An MIT team has revealed why, in the field of nuclear power, experience with a given technology doesn’t always lower costs. When it comes to building a nuclear power plant in the United States—even of a well-known design—the total bill is often three times as high as expected. Using a new analytical approach, the researchers delved into the cost overrun from non-hardware-related activities such as engineering services and labor supervision. Tightening safety regulations were responsible for some of the cost increase, but declining labor productivity also played a significant role. Analyses of possible cost-reduction strategies show potential gains from technology development to reduce materials use and to automate some construction tasks. Cost overruns continue to be left out of nuclear industry projections and overlooked in the design process in the United States, but the researchers’ approach could help solve those problems. Their new tool should prove valuable to design engineers, developers, and investors in any field with demanding and changeable regulatory and site-specific requirements.
Nuclear power is frequently cited as a critical component in the portfolio of technologies aimed at reducing greenhouse gas emissions. But rising construction costs and project delays have hampered efforts to expand nuclear capacity in the United States since the 1970s. At plants begun after 1970, the average cost of construction has typically been far higher than the initial cost estimate.
Nevertheless, the nuclear industry, government, and research agencies continue to forecast cost reductions in nuclear plant construction. A key assumption in such projections is that costs will decline as the industry gains experience with a given reactor design. “It’s often included in models, with huge impacts on the outcomes of projected energy supply mixes,” says Jessika E. Trancik, an associate professor of energy studies in the MIT Institute for Data, Systems, and Society (IDSS).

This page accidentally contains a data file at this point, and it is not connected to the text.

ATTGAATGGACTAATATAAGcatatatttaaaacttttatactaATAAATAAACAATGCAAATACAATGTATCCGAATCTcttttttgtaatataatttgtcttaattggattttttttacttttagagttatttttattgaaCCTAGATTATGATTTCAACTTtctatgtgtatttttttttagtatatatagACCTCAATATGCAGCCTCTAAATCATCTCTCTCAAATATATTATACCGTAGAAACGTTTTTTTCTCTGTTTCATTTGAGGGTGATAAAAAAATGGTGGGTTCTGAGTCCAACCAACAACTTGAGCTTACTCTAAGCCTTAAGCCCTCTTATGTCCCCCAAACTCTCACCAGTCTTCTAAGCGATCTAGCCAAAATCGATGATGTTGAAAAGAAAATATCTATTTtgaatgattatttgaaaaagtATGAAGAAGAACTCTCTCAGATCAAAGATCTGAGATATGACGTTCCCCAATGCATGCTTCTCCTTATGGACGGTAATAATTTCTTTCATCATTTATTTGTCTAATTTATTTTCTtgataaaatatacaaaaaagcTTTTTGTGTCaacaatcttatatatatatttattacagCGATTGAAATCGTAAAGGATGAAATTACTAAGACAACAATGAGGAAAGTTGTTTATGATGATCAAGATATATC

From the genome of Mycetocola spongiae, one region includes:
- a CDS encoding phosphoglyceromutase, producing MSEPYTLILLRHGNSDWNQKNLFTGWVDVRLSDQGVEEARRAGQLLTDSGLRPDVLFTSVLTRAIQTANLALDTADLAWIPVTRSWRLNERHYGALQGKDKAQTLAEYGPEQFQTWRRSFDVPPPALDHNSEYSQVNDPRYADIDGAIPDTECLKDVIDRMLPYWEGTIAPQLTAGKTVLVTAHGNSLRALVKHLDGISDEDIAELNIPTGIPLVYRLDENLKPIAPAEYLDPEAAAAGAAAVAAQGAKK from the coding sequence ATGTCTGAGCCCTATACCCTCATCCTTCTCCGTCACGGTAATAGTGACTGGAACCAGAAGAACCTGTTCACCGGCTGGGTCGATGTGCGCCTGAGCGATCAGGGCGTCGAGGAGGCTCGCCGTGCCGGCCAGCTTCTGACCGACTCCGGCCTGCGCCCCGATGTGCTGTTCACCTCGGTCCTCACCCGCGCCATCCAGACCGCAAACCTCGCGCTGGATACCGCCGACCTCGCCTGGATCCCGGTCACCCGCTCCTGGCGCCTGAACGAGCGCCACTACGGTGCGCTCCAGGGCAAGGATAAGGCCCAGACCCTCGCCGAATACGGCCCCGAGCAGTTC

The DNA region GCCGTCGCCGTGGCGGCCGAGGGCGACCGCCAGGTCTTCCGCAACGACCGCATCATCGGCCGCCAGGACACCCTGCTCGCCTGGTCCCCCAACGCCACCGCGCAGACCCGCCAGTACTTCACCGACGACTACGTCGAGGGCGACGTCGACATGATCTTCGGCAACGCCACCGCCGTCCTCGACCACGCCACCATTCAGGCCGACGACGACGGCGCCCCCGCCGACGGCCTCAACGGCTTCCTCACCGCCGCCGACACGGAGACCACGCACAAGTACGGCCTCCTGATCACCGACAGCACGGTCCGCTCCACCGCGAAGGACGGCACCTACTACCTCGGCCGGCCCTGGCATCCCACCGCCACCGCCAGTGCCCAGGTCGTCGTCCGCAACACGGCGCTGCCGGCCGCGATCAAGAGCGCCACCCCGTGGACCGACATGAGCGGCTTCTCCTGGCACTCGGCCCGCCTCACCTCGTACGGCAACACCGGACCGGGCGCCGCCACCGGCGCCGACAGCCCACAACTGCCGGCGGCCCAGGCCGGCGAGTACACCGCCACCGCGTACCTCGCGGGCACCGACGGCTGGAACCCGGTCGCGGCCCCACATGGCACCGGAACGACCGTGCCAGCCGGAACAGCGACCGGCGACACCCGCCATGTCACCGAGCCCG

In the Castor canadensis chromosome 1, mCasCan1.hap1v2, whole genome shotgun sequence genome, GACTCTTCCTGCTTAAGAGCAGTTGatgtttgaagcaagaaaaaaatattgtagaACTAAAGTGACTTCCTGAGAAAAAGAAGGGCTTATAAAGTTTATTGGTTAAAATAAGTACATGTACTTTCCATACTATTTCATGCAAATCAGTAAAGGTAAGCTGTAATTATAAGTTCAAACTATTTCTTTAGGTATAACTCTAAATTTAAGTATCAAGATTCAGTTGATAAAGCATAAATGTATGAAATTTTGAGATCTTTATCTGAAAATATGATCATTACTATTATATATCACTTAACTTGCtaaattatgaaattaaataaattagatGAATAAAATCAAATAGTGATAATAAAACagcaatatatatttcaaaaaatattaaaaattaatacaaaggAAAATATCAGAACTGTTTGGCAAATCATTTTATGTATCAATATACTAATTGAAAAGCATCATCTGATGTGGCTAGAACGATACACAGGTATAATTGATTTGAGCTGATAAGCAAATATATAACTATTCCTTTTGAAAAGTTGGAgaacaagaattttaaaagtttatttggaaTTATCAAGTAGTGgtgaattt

That expectation is based on an assumption typically expressed in terms of the “learning rate” for a given technology, which represents the percent cost reduction associated with a doubling of cumulative production. Nuclear industry cost-estimating guidelines as well as widely used climate models and global energy scenarios often rely on learning rates that significantly reduce costs as installed nuclear capacity increases. Yet empirical evidence shows that in the case of nuclear plants, learning rates are negative. Costs just keep rising.
To investigate, Trancik and her team—co-first authors Philip Eash-Gates SM ’19 and IDSS postdoc Magdalena M. Klemun PhD ’19; IDSS postdoc Gökşin Kavlak; former IDSS research scientist James McNerney; and TEPCO Professor of Nuclear Science and Engineering Jacopo Buongiorno—began by looking at industry data on the cost of construction (excluding financing costs) over five decades from 107 nuclear plants across the United States. They estimated a negative learning rate consistent with a doubling of construction costs with each doubling of cumulative U.S. capacity.
That result is based on average costs across nuclear plants of all types. One explanation is that the rise in average costs hides trends of decreasing costs in particular reactor designs. So the researchers examined the cost trajectories of four standard plant designs installed in the United States that reached a cumulative built capacity of 8 gigawatts-electric. Their results appear below. They found that construction costs for each of the four designs rose as more plants were built. In fact, the first one built was the least expensive in three of the four cases and was among the least expensive plants in the fourth.
“We’ve confirmed that costs have risen even for plants of the same design class,” says Trancik. “That outcome defies engineering expectations.” She notes that a common view is that more stringent safety regulations have increased the cost of nuclear power plant construction. But is that the full explanation, or are other factors at work as well?